Critical Condition

Life’s Showing

Anytime a poll is released indicating greater support for the pro-life position the mainstream media, like clockwork, tries to either downplay or dismiss the results.  The media’s reaction to Thursday’s release of a Pew Research Center poll showing a 14 percentage point gain in pro-life public support was certainly no exception. In the Washington Post, Jon Cohen quickly cites two other polls — one of Virginia voters and the other conducted by the Washington Post — which purportedly show little change in public attitudes toward abortion.

Interestingly, the Post’s own polls do show pro-life public-opinion gains since 2008, albeit not as dramatic as the Thursday’s Pew poll. However, this past spring a number of surveys, including those taken by the Polling Company, Gallup, Rasmussen, Fox News, and Pew all showed a substantial increase in the percentage of people either willing to identify themselves as pro-life or willing to support greater restrictions on abortion.

Furthermore, the broader gains that pro-lifers have made in public opinion over time can be readily seen in other ways. In fact, Cohen and others of like mind are somewhat naive if they have missed the change in abortion politics over the past several years. For instance, the pro-choice governors who were once thought to be the future of the Republican party have vanished from the political scene. Furthermore, the amount of infighting over the Republican party’s pro-life plank has greatly diminished.

More importantly, Democrats have made a concerted effort to reach out to pro-life voters. Neither Barack Obama nor John Kerry even mentioned support for legal abortion during their respective acceptance speeches at the 2004 and 2008 Democratic conventions. When asked about abortion, President Obama usually talks about the need to reduce abortion and ways of finding common ground. Furthermore, many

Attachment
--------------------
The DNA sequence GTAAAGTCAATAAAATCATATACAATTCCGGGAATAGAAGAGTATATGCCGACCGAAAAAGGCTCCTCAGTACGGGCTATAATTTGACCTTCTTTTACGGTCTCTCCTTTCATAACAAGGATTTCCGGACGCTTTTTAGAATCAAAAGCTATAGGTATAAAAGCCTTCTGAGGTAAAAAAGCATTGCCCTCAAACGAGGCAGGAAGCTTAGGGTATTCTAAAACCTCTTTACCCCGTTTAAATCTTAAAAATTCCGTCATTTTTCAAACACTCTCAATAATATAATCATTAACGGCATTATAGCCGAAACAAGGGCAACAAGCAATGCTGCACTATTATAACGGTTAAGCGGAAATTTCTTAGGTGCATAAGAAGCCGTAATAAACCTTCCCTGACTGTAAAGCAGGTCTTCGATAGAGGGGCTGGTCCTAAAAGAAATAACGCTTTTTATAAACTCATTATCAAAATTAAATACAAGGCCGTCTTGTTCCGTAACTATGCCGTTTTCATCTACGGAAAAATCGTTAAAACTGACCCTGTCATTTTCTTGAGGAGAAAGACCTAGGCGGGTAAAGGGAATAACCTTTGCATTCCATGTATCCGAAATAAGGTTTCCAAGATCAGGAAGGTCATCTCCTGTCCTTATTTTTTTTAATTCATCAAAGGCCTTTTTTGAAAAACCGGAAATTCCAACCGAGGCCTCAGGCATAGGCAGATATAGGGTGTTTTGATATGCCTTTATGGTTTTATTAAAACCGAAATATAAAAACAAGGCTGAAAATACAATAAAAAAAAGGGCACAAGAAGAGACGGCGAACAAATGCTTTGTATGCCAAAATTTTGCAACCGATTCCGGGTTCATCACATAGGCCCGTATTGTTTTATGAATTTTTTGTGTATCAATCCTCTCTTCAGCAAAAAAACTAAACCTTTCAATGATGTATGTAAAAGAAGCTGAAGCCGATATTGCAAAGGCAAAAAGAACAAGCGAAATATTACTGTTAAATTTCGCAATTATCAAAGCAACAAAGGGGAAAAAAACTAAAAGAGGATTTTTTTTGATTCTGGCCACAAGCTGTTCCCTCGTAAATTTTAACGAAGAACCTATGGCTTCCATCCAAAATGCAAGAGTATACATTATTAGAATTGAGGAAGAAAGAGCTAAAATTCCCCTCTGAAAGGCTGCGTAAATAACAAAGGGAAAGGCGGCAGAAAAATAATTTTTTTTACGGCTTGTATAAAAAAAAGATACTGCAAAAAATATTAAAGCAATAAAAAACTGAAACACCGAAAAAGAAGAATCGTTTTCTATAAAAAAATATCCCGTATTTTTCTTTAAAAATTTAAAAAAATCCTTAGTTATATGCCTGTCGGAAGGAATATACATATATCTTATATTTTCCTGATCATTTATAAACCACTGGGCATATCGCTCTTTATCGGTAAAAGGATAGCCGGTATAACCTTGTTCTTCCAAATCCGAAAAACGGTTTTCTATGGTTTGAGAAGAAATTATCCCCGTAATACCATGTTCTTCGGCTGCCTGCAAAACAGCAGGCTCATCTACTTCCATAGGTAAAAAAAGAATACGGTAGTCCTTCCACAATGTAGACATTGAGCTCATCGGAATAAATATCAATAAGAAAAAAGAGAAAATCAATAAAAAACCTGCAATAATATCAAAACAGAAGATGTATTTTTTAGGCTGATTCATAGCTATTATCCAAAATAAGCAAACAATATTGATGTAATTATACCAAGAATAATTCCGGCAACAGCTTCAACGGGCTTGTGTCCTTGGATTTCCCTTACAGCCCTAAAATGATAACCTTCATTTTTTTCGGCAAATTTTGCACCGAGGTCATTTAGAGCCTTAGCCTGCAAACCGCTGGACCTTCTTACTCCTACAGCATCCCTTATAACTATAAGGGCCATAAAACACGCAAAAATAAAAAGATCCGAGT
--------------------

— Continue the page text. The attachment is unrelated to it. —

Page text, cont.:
Democrats have (unpersuasively) made the argument that more generous welfare programs and more funding for contraceptives are an effective strategy for reducing abortion.

There is certainly not a perfect correlation between public opinion and public policy. And Democrats, for all their rhetoric, are doing precious little on the policy side to offer much encouragement to pro-lifers. That having been said, no political movement has every been hurt by gaining public support. As such, while the Obama administration will continue to present many challenges for the pro-life movement, pro-lifers should take heart. Pro-life efforts have certainly resulted in some incremental, but real gains in the court of public opinion.

Michael J. New is a visiting assistant professor of social research and political science at the Catholic University of America and an associate scholar at the Charlotte Lozier Institute in Washington, D.C.

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